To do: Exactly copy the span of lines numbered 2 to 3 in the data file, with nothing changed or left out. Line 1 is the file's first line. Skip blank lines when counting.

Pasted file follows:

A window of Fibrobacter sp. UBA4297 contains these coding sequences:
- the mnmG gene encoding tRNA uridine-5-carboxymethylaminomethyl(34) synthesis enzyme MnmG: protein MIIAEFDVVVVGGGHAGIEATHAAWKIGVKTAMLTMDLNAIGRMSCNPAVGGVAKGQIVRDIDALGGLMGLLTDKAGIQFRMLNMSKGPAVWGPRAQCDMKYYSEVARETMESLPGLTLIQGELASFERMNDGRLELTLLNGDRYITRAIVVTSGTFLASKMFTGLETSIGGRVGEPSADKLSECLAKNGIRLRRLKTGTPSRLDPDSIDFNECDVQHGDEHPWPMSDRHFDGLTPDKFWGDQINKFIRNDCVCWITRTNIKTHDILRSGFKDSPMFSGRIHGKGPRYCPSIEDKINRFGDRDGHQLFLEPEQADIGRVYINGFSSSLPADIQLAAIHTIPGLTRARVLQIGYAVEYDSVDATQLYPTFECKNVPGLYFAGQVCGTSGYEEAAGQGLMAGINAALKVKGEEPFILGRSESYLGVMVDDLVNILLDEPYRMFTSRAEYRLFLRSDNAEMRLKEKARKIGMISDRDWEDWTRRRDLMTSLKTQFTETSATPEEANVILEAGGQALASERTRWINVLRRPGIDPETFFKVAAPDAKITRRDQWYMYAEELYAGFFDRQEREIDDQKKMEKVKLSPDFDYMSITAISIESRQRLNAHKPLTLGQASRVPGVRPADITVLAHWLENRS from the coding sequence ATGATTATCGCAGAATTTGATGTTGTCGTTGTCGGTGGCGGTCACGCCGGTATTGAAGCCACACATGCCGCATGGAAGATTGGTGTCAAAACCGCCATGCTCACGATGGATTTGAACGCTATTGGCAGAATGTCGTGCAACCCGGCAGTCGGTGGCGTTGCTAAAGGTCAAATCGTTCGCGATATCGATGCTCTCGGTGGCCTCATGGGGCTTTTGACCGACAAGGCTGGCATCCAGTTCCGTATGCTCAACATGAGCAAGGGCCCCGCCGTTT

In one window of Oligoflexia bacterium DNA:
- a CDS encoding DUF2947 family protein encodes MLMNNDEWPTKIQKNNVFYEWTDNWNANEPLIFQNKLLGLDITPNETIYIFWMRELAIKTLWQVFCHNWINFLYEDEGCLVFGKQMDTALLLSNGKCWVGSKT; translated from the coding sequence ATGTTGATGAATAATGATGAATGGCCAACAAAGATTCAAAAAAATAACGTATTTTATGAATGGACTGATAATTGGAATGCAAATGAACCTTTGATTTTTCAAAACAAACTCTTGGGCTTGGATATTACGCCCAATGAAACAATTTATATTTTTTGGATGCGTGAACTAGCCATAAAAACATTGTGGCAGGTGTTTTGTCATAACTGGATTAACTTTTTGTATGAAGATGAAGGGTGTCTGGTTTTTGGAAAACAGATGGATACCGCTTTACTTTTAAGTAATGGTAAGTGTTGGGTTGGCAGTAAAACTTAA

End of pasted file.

- the mnmG gene encoding tRNA uridine-5-carboxymethylaminomethyl(34) synthesis enzyme MnmG: protein MIIAEFDVVVVGGGHAGIEATHAAWKIGVKTAMLTMDLNAIGRMSCNPAVGGVAKGQIVRDIDALGGLMGLLTDKAGIQFRMLNMSKGPAVWGPRAQCDMKYYSEVARETMESLPGLTLIQGELASFERMNDGRLELTLLNGDRYITRAIVVTSGTFLASKMFTGLETSIGGRVGEPSADKLSECLAKNGIRLRRLKTGTPSRLDPDSIDFNECDVQHGDEHPWPMSDRHFDGLTPDKFWGDQINKFIRNDCVCWITRTNIKTHDILRSGFKDSPMFSGRIHGKGPRYCPSIEDKINRFGDRDGHQLFLEPEQADIGRVYINGFSSSLPADIQLAAIHTIPGLTRARVLQIGYAVEYDSVDATQLYPTFECKNVPGLYFAGQVCGTSGYEEAAGQGLMAGINAALKVKGEEPFILGRSESYLGVMVDDLVNILLDEPYRMFTSRAEYRLFLRSDNAEMRLKEKARKIGMISDRDWEDWTRRRDLMTSLKTQFTETSATPEEANVILEAGGQALASERTRWINVLRRPGIDPETFFKVAAPDAKITRRDQWYMYAEELYAGFFDRQEREIDDQKKMEKVKLSPDFDYMSITAISIESRQRLNAHKPLTLGQASRVPGVRPADITVLAHWLENRS from the coding sequence ATGATTATCGCAGAATTTGATGTTGTCGTTGTCGGTGGCGGTCACGCCGGTATTGAAGCCACACATGCCGCATGGAAGATTGGTGTCAAAACCGCCATGCTCACGATGGATTTGAACGCTATTGGCAGAATGTCGTGCAACCCGGCAGTCGGTGGCGTTGCTAAAGGTCAAATCGTTCGCGATATCGATGCTCTCGGTGGCCTCATGGGGCTTTTGACCGACAAGGCTGGCATCCAGTTCCGTATGCTCAACATGAGCAAGGGCCCCGCCGTTT

In one window of Oligoflexia bacterium DNA: